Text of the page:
Are you a ceramic artist who makes your own glazes?
- Do you wish you knew more about your glazes?
- Do you want to learn how to make your own glazes and recipes from scratch?
- Do you ever run into problems with your glazes? How do you solve them?
- Have you ever opened a glaze chemistry book with determination to learn and then had no idea where to begin?
- Have you ever asked around for help with an issue and received multiple different answers?
While I certainly don’t have all the answers, I have learned quite a bit about how materials work together through my studies and experimentation. The more I learn, the more I want to dive deeper and keep learning more. I take what I learn in classes and books and I test theories and examine the results. As I continue to experiment and take more classes, I will be documenting my processes and results.
NCECA Pittsburgh 2018 – Understanding Cone 6
I presented on a panel discussion called Glazes Without Borders at the 2018 NCECA conference in Pittsburgh. The topic of my presentation was Understanding Cone 6. You can find the video and article here or download a pdf copy for yourself below.
Download a copy of Understanding Cone 6 – NCECA 2018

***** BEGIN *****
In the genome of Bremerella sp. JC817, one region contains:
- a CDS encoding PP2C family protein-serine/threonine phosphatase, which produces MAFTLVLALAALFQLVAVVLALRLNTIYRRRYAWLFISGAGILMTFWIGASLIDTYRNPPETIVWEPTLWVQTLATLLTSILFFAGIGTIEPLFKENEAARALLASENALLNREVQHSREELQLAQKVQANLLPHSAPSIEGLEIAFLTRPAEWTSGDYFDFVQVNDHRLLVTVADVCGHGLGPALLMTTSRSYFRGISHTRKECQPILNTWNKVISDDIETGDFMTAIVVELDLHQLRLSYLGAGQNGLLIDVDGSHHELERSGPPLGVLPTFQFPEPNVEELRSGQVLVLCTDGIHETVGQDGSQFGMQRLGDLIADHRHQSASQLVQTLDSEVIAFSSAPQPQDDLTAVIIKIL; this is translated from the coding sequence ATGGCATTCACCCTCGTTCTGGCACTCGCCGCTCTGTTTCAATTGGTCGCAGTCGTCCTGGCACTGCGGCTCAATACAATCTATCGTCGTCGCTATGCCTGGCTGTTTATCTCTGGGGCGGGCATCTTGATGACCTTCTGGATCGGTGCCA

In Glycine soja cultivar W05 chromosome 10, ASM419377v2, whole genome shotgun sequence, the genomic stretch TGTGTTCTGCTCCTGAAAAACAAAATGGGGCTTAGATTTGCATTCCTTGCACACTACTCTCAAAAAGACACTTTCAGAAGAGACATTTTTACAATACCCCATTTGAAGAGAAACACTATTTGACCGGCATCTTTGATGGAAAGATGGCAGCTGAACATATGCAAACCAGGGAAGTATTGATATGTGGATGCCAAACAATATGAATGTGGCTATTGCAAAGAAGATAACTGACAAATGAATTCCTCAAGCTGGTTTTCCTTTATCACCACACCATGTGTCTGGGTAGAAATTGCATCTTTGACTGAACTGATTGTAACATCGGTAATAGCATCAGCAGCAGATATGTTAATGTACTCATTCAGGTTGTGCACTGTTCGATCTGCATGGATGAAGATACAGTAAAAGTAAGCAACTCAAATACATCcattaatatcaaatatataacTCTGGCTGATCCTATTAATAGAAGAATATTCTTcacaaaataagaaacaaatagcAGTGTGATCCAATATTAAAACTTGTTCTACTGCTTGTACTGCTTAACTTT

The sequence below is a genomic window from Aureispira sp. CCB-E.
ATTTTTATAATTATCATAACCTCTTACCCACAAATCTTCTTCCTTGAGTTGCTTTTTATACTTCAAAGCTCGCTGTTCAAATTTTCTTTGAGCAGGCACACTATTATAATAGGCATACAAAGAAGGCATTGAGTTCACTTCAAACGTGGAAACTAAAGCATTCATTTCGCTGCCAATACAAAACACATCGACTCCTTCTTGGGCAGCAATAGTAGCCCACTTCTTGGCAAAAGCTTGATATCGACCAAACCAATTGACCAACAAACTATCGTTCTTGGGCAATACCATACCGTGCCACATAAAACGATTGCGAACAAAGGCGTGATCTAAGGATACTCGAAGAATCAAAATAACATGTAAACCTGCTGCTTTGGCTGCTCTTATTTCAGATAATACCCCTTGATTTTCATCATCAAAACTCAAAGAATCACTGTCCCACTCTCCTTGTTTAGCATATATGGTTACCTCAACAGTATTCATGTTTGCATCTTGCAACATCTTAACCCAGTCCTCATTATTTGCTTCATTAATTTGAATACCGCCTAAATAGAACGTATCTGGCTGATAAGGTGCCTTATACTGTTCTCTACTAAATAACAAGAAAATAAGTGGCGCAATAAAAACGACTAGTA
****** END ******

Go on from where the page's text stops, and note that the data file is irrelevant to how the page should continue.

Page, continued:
Examine in detail how colourants are affected by flux choice.
Use glaze calculation software to make flux and other material substitutions.
How to measure specific gravity and viscosity so your glazes are always consistent.
Learn how and when to flocculate and deflocculate your glazes.
When we understand our materials and how they interact with each other, we can alter our glazes to make them better. Spend less time troubleshooting and more time making!
The Science of Art
After exploring ceramics through a mainly artistic lens for a few years, I’ve gradually moved over to the technical side.
Learning about the materials I’m using, how they work together and the chemical reactions that are taking place has been the most inspiring part of my artistic journey. I now have a clearer path to follow.
Having knowledge of the chemistry of ceramic glazes gives me the freedom to be more creative. It allows me to easily turn my inspirations into physical creations.
I am currently employed as a ceramics studio technician where I make glazes and fire kilns as a full time job. My spare time is spent studying glaze formulas and planning experiments to improve the glazes where I work and in my home studio. I have studied glaze chemistry under Matthew Katz at Alfred University and David Lawson at Kootenay School of the Arts.